Malcolm Noonan TD, Minister of State for Heritage and Electoral Reform, has launched the Built Heritage Investment Scheme (BHIS) and Historic Structures Fund (HSF) for 2022.
The BHIS and HSF support the owners of protected structures to meet their obligations to care for their properties and, with €8million in funding across both schemes, they represent a continued and significant boost to the conservation and protection of Ireland’s rich architectural heritage.
The BHIS and HSF are administered by the local authorities and will assist hundreds of small-scale, labour-intensive projects, as well as some larger-scale projects, aimed at securing our historic built environment for our benefit today and as a legacy for future generations. The projects will also give significant support to jobs in conservation, construction and traditional skills, providing a boost to local economies in these challenging times. The projects can unlock the potential to reuse heritage building stock for residential purposes, which will be key to Housing for All, the Government’s plan to create a sustainable housing system into the future.
The two streams for vernacular heritage and historic shopfronts, successfully piloted in 2021, have been incorporated into the HSF for 2022. The maintenance stream introduced to the BHIS in 2020 has also been retained.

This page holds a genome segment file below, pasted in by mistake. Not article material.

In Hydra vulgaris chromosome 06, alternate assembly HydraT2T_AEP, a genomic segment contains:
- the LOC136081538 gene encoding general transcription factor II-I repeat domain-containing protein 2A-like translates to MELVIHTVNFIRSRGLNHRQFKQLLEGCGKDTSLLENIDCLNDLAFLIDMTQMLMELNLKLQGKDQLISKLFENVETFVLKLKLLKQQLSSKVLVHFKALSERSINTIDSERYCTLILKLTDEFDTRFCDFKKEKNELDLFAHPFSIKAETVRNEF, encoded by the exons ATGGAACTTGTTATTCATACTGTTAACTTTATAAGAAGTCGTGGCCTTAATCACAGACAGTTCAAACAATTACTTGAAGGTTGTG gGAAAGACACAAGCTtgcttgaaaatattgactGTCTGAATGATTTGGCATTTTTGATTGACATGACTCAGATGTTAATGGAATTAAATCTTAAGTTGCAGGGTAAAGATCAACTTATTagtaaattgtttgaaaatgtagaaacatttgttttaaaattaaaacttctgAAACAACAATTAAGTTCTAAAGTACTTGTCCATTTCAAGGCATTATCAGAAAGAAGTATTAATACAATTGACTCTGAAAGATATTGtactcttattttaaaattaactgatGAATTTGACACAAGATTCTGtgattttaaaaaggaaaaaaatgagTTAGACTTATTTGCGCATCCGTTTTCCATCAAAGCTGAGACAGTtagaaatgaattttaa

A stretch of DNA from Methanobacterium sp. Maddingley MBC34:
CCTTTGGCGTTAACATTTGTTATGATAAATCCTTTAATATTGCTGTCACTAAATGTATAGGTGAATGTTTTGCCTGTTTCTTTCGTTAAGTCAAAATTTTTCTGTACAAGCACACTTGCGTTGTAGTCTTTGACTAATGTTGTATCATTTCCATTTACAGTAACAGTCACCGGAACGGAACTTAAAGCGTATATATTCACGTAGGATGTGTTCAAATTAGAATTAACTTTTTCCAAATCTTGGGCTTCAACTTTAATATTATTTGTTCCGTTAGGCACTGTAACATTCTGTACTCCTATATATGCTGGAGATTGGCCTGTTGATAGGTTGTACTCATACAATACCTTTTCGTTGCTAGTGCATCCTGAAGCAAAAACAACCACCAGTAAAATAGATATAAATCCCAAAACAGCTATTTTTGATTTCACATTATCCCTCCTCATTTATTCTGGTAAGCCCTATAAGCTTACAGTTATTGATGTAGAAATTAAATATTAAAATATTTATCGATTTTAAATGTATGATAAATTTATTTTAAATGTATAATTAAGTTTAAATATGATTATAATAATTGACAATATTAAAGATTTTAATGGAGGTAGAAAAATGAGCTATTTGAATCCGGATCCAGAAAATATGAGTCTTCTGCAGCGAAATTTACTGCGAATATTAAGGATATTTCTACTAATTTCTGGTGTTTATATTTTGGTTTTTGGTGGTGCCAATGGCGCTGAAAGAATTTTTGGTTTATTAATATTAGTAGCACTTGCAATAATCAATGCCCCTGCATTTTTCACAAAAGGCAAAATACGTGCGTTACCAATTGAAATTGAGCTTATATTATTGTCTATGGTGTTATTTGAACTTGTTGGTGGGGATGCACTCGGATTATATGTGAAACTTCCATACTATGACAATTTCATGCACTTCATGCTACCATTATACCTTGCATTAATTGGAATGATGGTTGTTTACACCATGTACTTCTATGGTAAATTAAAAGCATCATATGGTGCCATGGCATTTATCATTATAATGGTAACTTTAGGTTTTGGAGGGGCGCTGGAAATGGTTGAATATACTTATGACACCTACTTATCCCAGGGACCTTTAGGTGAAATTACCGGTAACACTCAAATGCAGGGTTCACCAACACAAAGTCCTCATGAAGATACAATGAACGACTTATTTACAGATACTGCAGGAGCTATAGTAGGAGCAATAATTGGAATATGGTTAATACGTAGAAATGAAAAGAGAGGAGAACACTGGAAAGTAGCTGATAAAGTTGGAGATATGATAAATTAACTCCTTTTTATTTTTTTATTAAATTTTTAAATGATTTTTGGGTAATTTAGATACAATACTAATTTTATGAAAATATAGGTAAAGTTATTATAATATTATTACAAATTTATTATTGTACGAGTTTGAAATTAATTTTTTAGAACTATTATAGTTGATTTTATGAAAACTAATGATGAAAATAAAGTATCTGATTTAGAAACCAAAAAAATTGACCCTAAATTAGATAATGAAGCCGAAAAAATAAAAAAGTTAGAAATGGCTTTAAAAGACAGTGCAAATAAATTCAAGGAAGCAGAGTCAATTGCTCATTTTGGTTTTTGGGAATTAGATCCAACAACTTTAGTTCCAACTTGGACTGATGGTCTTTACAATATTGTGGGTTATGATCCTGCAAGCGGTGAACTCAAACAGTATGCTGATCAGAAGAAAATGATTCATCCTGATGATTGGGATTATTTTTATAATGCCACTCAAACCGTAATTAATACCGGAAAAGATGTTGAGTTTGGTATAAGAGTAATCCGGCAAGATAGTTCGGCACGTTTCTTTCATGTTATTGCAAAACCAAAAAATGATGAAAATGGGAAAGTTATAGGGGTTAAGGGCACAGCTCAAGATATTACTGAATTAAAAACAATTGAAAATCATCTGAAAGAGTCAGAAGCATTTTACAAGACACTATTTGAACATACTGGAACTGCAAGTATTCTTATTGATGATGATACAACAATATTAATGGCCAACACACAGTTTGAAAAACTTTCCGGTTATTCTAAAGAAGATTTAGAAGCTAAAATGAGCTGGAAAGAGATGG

Over 550 projects were awarded funding under the BHIS and HSF in 2021, ranging from small-scale repairs to joinery to large-scale repairs of roofs, and owners are now being invited to make an application for funding under the BHIS and HSF for 2022. Details of the schemes, and how to make an application through the local authority, are available below:
📷 Silver Bridge, Palmerstown, County Dublin, which was awarded €140,000 in funding under the Historic Structures Fund Partnership Stream. A box truss bridge erected by Edward Cecil Guinness (1847-1927) to carry services, water pipes and later electricity lines, from a mill race turbine to Farmleigh House. The bridge was also used as a shortcut by workers on the Farmleigh estate who lived on the Palmerstown side of the River Liffey. Credit: Una O’Connor